Aside from Teller and Armendariz, the drive-in's principals include Lake Forest resident Mary Jean Duran, who runs a consulting firm, and Bob Deutsch, owner of a Maryland company specializing in outdoor movies.
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  #69  
Old Posted Apr 3, 2007, 2:10 AM
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Monday, April 2, 2007
$9.50 for the Friday fast lane
By ELLYN PAK
THE ORANGE COUNTY REGISTER



Commuters on the heavily-congested eastbound 91 Express Lanes now have to fork over more change to use the road during some peak hours. Tolls are rising 75 cents to $1 at various times.

The prices apply to peak times and are based on the number of cars that use the toll lanes, and solidify the 91's position as one of the country's most expensive toll roads.

Increased rates during some hours -- which begin Tuesday -- for eastbound commuters are:

$8.50 from 5 to 6 p.m. Tuesdays

$5.45 from 6 to 7 p.m. Tuesdays

$4.95 from 6 to 7 p.m. Wednesdays

$4.95 from 3 to 4 p.m. Thursdays

$9.50 from 4 to 5 p.m. Fridays

$8 from 5 to 6 p.m. Fridays.

The Orange County Transportation Authority's policy is to raise prices when it tracks 3,200 or more cars in one direction during the same hour in any six of 12 consecutive weeks. The agency last raised its tolls in January.

The lowest toll is $1.15.

The lanes' increasing popularity on a freeway that carries 320,000 vehicles a day will likely keep the price hikes coming. In November, an average of 40,400 vehicles commuted on the express lanes daily.

Information: www.octa.net.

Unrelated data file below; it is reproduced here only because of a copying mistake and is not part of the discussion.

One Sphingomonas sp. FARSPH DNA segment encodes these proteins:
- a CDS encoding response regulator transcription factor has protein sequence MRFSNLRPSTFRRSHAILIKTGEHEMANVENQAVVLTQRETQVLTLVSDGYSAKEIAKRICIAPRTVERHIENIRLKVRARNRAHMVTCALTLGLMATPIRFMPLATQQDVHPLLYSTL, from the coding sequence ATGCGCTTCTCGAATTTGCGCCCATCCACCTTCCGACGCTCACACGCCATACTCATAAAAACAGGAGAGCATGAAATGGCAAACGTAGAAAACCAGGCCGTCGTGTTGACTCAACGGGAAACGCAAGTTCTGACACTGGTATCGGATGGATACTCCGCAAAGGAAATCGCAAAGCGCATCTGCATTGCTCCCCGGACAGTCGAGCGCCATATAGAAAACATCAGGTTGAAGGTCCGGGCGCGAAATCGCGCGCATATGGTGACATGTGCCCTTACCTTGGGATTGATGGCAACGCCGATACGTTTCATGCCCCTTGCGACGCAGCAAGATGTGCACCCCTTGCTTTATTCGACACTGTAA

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  #70  
Old Posted Apr 3, 2007, 2:15 AM
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Friday, March 30, 2007
Seeking more resort housing
Disney-area businesses are putting out an initiative to discourage housing as more owners line up to request residential zoning.
By SARAH TULLY
The Orange County Register



ANAHEIM - Proposals to build housing are popping up around Disney's theme parks – and resort officials are worried more are coming.

At least four property owners want residential zoning in the Anaheim Resort area, while a business coalition is pushing for a ballot initiative to deter new housing in the popular tourist zone. Disney officials worry that other developers might be looking at nine parcels available in the 2.2-square-mile area where new homes are banned.

"We are focusing on the dangerous precedent that will set very quickly for many more residential developments in the resort area," said Rob Doughty, a Disneyland Resort spokesman. "We know that there are developers waiting in the wings all ready to propose more residential."

A city-commissioned study found that Anaheim could lose out on about $7.3 million a year in hotel taxes if hotels are not built on three sites where housing is proposed near the theme park. The same study found new hotels won't be needed for 10 to 55 years. Two drafts of the study came up with mixed conclusions about whether homes would fit in.

The Walt Disney Co. could be stuck making up for the loss. When the city floated $510 million in bonds for resort improvements to be repaid with bed taxes, Disney agreed to make debt payments if those funds fell short.

Disneyland and other business officials last week filed papers for a ballot initiative to require voter approval of residential projects within the resort boundaries, fearing that homes will eat up space that should be reserved for tourism businesses and the taxes they generate.

While a 1,500-home plan by SunCal has drawn the most attention, other property owners are also lining up for residential zoning. Two other developers have submitted housing proposals. Another property owner has asked for the same rights as his neighbors, although he has no residential plans for the land where the closed Boogie nightclub sits.

West Millennium

The latest development plan was submitted March 20, the day after the initiative was announced. The developer said the timing was coincidental.